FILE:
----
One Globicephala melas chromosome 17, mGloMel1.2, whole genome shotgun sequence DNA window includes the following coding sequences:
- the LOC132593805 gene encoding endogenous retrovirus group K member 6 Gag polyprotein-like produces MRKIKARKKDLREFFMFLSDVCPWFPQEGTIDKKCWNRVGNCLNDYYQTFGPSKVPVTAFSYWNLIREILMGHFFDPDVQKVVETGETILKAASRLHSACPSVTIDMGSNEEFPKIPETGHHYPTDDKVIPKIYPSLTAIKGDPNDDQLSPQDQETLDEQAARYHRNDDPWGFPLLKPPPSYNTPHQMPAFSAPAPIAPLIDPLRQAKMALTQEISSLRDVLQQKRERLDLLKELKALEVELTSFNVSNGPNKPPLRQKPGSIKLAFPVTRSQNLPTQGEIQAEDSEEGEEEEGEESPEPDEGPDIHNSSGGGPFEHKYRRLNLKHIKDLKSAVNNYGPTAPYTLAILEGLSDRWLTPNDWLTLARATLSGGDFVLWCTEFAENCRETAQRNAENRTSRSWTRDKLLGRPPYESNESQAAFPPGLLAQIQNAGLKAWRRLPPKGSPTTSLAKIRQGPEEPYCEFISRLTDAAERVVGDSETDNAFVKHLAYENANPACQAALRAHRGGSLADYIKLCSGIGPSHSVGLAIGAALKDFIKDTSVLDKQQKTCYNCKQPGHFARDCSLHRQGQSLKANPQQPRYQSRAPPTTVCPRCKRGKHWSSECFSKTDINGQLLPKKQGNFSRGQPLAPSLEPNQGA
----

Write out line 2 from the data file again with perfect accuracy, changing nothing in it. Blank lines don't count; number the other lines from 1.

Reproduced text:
- the LOC132593805 gene encoding endogenous retrovirus group K member 6 Gag polyprotein-like produces MRKIKARKKDLREFFMFLSDVCPWFPQEGTIDKKCWNRVGNCLNDYYQTFGPSKVPVTAFSYWNLIREILMGHFFDPDVQKVVETGETILKAASRLHSACPSVTIDMGSNEEFPKIPETGHHYPTDDKVIPKIYPSLTAIKGDPNDDQLSPQDQETLDEQAARYHRNDDPWGFPLLKPPPSYNTPHQMPAFSAPAPIAPLIDPLRQAKMALTQEISSLRDVLQQKRERLDLLKELKALEVELTSFNVSNGPNKPPLRQKPGSIKLAFPVTRSQNLPTQGEIQAEDSEEGEEEEGEESPEPDEGPDIHNSSGGGPFEHKYRRLNLKHIKDLKSAVNNYGPTAPYTLAILEGLSDRWLTPNDWLTLARATLSGGDFVLWCTEFAENCRETAQRNAENRTSRSWTRDKLLGRPPYESNESQAAFPPGLLAQIQNAGLKAWRRLPPKGSPTTSLAKIRQGPEEPYCEFISRLTDAAERVVGDSETDNAFVKHLAYENANPACQAALRAHRGGSLADYIKLCSGIGPSHSVGLAIGAALKDFIKDTSVLDKQQKTCYNCKQPGHFARDCSLHRQGQSLKANPQQPRYQSRAPPTTVCPRCKRGKHWSSECFSKTDINGQLLPKKQGNFSRGQPLAPSLEPNQGA